Question for Military Women

Discussion in 'Life After the Academy' started by Academy_Questions, Jul 24, 2009.

  1. Academy_Questions

    Academy_Questions Member

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    Any military women (or any men who have insight), i was wondering what your family life has been, while active duty military (any branch). I have wanted to attend an academy and be in the military for years, but it just recently hit me that the service commitment could greatly interfere with raising a family - which is something that is VERY important to me (as is eventually being a "stay-at-home mom".

    This is something I had never considered before, as the time commitment never seemed to be an issue - i've always wanted to serve. Could anyone share their experiene? Or possibly some experiences of others they know? I would greatly appreciate it.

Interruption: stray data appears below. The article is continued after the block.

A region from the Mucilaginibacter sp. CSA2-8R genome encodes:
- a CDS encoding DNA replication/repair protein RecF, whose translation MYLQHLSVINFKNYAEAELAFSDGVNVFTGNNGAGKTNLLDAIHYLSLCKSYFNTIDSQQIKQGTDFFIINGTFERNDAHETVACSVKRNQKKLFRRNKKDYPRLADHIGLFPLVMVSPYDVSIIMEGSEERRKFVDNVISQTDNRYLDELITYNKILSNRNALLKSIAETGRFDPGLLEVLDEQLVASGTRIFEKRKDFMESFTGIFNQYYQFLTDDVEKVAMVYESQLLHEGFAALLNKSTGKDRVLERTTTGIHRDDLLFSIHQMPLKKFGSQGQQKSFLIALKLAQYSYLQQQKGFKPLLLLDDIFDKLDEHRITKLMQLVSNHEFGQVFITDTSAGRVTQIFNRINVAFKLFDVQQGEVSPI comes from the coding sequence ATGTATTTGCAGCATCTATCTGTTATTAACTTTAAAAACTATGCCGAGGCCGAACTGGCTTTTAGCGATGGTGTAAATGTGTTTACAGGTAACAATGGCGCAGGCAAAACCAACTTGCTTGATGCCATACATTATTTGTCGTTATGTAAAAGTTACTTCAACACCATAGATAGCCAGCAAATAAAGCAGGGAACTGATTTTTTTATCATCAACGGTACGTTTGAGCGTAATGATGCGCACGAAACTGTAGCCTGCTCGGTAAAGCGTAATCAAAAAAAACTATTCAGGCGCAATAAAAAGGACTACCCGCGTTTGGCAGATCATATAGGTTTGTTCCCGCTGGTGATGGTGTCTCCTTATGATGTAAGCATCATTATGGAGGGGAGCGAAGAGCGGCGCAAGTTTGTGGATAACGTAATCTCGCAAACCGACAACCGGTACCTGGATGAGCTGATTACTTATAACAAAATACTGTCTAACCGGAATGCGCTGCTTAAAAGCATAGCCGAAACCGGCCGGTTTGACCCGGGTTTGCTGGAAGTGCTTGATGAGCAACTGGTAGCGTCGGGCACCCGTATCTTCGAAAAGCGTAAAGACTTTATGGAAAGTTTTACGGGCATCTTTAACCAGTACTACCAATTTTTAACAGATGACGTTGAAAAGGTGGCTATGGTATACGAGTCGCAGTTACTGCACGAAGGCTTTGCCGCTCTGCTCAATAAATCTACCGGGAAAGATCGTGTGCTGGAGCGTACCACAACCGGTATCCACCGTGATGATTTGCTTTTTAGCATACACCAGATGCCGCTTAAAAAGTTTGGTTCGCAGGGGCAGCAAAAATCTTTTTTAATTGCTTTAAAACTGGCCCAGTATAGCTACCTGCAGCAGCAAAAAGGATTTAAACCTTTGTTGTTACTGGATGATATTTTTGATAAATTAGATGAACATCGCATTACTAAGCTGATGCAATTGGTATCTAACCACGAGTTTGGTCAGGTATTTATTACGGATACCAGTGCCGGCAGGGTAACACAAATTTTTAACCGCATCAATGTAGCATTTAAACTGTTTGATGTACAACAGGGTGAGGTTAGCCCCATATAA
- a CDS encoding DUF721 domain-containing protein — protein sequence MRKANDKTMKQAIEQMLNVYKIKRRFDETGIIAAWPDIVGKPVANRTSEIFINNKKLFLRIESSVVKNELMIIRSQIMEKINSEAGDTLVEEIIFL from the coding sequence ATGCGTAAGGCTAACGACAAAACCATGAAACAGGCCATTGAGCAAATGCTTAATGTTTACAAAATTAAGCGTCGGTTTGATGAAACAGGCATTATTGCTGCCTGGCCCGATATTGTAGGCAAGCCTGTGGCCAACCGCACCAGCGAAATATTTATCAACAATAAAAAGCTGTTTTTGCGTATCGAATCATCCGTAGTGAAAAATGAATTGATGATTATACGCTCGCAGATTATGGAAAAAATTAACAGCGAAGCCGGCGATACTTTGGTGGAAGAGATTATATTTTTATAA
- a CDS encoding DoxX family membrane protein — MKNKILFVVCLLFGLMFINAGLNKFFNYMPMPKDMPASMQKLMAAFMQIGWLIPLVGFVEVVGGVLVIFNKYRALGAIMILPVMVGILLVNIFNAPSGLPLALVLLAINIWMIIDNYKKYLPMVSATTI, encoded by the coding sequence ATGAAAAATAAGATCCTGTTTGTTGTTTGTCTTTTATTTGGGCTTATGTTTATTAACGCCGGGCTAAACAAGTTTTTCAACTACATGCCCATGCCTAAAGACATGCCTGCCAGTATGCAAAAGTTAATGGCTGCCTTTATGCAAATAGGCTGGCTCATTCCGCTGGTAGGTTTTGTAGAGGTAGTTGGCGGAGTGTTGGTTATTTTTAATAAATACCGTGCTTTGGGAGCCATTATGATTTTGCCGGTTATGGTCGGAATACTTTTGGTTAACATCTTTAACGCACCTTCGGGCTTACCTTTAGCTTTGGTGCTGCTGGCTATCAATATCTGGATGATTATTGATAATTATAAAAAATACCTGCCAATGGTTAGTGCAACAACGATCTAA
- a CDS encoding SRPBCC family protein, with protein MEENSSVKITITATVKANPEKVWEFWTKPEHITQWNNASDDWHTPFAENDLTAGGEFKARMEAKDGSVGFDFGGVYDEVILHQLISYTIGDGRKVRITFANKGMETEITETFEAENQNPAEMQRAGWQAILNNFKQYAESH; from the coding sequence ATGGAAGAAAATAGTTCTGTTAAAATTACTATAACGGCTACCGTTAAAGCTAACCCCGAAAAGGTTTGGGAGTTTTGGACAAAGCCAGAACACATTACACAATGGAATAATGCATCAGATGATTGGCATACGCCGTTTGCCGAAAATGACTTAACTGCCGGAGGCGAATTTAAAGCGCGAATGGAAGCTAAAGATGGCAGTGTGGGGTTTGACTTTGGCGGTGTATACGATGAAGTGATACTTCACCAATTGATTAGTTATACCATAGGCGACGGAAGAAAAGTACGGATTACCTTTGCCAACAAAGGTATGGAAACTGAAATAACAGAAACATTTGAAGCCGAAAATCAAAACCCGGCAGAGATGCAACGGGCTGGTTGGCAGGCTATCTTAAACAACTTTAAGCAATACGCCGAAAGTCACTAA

2. bruno

    bruno Retired Staff Member

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    AQ- for sure this could impact your ability to be a stay at home mom. The service committment potentially will leave you obligated until you are about 30 years old (8 years total of active and Reserve commitment combined)- not ancient in your quest to have kids but certainly something to consider. Do women get pregnant, have children and then go back to duty? All the time. Is it a strain? Yes it is (especially if your husband is on active duty as well). Do mothers and couples manage? They do but it takes a lot of coordination and a detailed support plan for your kids in the event (which is pretty likely) that both of you are deployed at the same time.